yFigure l of the drawings is a side elevational view of an automatic belt tightener constructed in accordance with my invention, showing the parts in the position they assume when the device is first arranged in engagement with a driving belt. l
Figure 2 is a similar view, showing the parts in the position they assume after the belt has stretched rorbecome elongated, the shiftable carrier having moved downwardly progressively as the belt stretched.
Figure 3 is an Venlarged top plan view of my improved belt tightener; and
Figure 4L is a detail view, illustrating the clutching action of the carrier on the upright.-
Referring to the drawings, 1 designates a driving belt which it is desired to maintain in substantially taut condition, and A designates a. belt engaging element, preferably a roller, that rides on said belt. The belt engaging element A is carried by a resilient supporting means B, which, in turn, is sustained by a shiftable carrier C mounted in such a way that it is normally stationary, but'is capable of moving bodily in a direction to compensate for elongation or stretching of the belt, thereby causing the belt engaging element A to follow up the belt 1 and take up the slack in same just as efficiently after the belt has become stretched as it did when the device was first arranged in engagement with the belt. The resilientvmeans B or" the device and the bodily shittable carrier C that sustainsy said means can; beY formed inVv various ways without departing from the spirit or' my invention, but l preter to construct thecarrier C inthe form of; a sliding bearing that is loosely mounted on an upright l), and form the resilient means B from two spring arms that project later..-V ally from the carrier C and which are provided at their outer ends with eyes or any other suitable type or' bearings B that receive a horizontally-disposed shaft E on which thevroller or belt engaging element a is rotatably mounted. The upright D is carried by a base F' and is preferably of suchl shape in cross section that the carrier C can move vertically without liability' of twist*- ing or turning to such an extent as tothrow the belt engaging element A out orp alignment with the belt or cause said element tobear unevenly on the belt. ln the form of my invention herein illustrated the upright D is or' substantially rectangular shape in crosssection, as shown in Figure 3', and the carrier G has a hole in same ot'- corresponding shape through which the upright l)y passes; Said hole is ol' such size with relationA to theupright D that when the belt en-r gaging elelnent A isin contact with the belt,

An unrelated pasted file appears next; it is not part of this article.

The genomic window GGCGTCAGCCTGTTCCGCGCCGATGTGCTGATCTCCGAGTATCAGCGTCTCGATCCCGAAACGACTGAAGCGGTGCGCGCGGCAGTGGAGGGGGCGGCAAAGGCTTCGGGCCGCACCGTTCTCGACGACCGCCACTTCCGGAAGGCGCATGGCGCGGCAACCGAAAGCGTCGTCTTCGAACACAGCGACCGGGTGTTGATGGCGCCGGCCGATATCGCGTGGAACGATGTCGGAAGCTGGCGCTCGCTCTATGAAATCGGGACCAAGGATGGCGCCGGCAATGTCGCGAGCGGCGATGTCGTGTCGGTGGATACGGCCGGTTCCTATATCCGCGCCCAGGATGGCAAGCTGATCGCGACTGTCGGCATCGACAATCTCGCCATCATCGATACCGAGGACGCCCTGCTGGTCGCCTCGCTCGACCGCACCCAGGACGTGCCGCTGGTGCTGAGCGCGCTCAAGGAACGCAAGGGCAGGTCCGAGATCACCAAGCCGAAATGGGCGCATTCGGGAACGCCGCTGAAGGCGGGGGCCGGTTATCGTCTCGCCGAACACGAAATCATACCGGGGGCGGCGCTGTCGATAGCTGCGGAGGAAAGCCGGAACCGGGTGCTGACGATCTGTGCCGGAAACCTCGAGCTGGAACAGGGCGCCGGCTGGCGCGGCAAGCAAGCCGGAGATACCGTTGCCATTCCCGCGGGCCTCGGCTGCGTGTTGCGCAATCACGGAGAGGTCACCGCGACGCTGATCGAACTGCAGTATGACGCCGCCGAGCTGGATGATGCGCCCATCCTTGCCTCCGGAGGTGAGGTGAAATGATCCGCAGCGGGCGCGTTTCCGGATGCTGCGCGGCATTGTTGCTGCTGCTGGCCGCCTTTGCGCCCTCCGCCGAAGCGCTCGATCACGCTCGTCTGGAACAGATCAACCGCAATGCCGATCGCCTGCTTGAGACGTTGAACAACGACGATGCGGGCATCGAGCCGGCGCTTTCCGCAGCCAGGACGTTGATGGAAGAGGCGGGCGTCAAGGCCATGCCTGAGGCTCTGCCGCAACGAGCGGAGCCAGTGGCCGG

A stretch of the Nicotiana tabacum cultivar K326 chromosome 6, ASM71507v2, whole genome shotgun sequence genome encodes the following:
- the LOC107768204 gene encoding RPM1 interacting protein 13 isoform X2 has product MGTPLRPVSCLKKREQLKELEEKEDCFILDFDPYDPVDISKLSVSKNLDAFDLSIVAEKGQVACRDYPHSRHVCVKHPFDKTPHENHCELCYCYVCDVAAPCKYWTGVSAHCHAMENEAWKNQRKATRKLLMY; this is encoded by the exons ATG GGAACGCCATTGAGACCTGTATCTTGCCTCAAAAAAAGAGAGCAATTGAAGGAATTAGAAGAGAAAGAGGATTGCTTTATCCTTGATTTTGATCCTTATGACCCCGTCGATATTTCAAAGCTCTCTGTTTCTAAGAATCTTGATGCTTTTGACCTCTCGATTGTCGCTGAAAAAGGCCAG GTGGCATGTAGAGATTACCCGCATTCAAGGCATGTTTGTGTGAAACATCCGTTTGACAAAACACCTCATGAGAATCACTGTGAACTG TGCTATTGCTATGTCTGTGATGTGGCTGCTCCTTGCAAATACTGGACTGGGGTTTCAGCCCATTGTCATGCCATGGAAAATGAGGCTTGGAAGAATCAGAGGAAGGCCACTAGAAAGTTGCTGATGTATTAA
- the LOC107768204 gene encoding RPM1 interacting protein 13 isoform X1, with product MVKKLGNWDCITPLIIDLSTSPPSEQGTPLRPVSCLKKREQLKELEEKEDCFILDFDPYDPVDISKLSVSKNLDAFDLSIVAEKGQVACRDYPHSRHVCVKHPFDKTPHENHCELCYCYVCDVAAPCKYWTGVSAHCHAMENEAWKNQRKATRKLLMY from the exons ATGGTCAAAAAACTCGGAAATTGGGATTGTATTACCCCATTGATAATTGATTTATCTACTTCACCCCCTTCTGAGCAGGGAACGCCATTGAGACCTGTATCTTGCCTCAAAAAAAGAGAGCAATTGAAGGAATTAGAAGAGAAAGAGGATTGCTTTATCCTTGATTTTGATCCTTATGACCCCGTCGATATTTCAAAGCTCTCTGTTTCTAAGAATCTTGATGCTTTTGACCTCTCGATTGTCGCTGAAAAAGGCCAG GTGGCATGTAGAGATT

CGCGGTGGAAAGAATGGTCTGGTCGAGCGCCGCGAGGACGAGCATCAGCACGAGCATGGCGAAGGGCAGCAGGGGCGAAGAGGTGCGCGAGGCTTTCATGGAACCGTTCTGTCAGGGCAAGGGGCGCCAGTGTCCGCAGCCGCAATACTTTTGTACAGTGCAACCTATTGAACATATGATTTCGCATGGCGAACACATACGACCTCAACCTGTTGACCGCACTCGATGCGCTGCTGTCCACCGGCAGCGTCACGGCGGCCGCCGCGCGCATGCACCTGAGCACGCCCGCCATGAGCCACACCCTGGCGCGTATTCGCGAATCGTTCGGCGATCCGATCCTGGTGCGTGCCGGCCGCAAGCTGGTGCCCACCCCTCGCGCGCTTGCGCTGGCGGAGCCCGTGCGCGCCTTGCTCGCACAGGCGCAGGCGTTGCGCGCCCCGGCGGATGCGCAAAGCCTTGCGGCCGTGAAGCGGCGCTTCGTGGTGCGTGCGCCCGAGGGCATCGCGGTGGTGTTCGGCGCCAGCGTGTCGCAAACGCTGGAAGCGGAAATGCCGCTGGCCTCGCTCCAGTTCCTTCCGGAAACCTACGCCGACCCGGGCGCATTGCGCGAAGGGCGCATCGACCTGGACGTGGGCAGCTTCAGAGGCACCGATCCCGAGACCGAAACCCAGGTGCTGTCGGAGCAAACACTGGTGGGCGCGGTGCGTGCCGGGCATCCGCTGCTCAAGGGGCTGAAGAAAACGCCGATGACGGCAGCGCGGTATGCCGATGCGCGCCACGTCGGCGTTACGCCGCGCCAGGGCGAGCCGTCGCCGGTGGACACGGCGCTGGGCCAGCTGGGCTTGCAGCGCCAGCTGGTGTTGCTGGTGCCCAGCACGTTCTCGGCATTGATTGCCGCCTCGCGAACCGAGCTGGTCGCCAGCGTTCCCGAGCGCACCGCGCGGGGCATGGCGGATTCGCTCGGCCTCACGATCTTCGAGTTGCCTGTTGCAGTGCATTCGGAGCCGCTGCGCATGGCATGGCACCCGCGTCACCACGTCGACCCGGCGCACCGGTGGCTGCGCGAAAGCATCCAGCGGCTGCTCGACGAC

the carrier C will be subjected. to pressureV m1 through the belt' engaging: element A andl the resilient arms B. rllhislfea-ture of my in` Ventron is shownclearly 1n Figure l of the drawings which illustrates, on an exaggeratedscale, how two of the opposed edgesV ot:V